2. Educate the Public Policy Process. As an education and advocacy organization, the PRC understands the important role consumer complaints play in fostering regulatory and legislative change. The online complaint center will enable us to identify trends and publish reports on key privacy-related issues that are of concern to individuals. By sharing this information with the Federal Trade Commission and other regulators at the state and federal level, public authorities can gain a richer understanding of the consumer privacy landscape. 

The online complaint center, available at www.privacyrights.org/complaint, simplifies the complaint process into four main sections:

  1. Who are you? Consumers can choose to remain anonymous or provide their name and contact information. The only information we require is the consumer's email address and state so that we can properly respond to the complaint. Contact information will not be shared unless the individual chooses to share the complaint with government agencies, lawyers or the media.

  2. Whom/what are you complaining about? We ask the consumer to identify whom/what the complaint is about: a company or organization, a government agency or a person. If the complaint is about a company or organization, the site has an interactive “smart” feature that can auto-fill company information.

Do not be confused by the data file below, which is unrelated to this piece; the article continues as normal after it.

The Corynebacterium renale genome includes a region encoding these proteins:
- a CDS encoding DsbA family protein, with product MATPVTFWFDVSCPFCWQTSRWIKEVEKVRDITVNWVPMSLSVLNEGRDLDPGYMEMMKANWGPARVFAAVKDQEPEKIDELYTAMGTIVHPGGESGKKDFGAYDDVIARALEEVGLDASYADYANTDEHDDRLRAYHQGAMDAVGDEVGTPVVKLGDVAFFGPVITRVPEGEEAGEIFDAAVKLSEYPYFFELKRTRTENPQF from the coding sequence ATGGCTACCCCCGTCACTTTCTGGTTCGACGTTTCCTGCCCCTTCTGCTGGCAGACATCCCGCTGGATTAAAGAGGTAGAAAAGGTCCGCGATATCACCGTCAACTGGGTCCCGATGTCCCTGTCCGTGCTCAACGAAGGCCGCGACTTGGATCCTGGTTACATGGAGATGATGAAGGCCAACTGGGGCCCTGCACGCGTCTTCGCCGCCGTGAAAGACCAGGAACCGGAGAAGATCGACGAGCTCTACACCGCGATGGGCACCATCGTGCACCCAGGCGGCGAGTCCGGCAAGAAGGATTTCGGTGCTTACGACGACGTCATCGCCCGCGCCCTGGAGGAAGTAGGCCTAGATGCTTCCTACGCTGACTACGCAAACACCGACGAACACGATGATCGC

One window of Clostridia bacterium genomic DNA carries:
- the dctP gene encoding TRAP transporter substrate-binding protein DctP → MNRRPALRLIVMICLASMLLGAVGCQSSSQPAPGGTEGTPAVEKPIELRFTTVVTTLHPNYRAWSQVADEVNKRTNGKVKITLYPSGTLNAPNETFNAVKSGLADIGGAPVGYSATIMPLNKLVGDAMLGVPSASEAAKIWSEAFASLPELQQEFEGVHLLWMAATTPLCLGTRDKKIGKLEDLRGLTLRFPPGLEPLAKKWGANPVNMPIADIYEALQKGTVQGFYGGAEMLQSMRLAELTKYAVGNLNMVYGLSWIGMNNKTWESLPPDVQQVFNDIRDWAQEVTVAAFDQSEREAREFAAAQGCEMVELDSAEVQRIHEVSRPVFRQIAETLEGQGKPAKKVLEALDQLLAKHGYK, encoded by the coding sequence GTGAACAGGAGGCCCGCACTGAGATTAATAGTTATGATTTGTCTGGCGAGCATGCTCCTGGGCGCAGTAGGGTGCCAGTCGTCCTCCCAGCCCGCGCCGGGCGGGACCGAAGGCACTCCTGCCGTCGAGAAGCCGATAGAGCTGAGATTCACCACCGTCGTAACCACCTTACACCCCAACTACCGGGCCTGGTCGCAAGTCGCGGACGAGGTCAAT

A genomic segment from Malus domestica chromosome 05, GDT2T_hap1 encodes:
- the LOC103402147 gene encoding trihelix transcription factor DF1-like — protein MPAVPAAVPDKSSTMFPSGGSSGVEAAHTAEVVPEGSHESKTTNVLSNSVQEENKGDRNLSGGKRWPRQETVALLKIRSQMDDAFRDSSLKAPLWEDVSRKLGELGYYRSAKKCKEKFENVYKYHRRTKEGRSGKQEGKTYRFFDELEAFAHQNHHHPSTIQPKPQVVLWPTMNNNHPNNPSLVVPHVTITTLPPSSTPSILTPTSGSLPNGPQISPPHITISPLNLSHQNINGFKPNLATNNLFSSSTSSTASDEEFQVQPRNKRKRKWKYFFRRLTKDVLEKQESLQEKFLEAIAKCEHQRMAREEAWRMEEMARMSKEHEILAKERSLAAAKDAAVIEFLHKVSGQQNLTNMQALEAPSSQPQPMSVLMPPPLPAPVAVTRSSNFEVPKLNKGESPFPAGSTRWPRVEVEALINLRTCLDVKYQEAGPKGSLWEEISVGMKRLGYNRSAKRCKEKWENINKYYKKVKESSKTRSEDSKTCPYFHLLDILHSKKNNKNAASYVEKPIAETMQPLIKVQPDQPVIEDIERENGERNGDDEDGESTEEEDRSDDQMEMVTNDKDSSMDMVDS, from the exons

3. What is your complaint? Consumers have the ability to describe their complaint in detail, attach supporting documents and add "tags" to categorize the complaint.

  4. Review and submit your complaint. Before submitting the complaint, consumers have an opportunity to review the entire complaint and make any necessary changes. There is also an option to print or email a copy of the complaint.

The PRC staff review all complaints and email a personalized response to the consumer within one to two business days. If the individual chooses to share the complaint with government agencies, we forward the complaint to the appropriate governing body.

The online complaint center also offers a registration feature. Those users who wish to register can login at anytime to update contact information, access previously submitted complaints, see staff responses to each complaint, and add new information to a complaint. Registration is completely optional and can be pseudonymous.

We invite you to celebrate a new year for privacy by exploring the online complaint center and sharing the site with your friends and family.  Any feedback can be emailed to general@privacyrights.org.

 

 

Category: ID Theft News, Identity Theft News
Posted on January 3, 2012 at 11:58 AM | Permalink | Comments (0)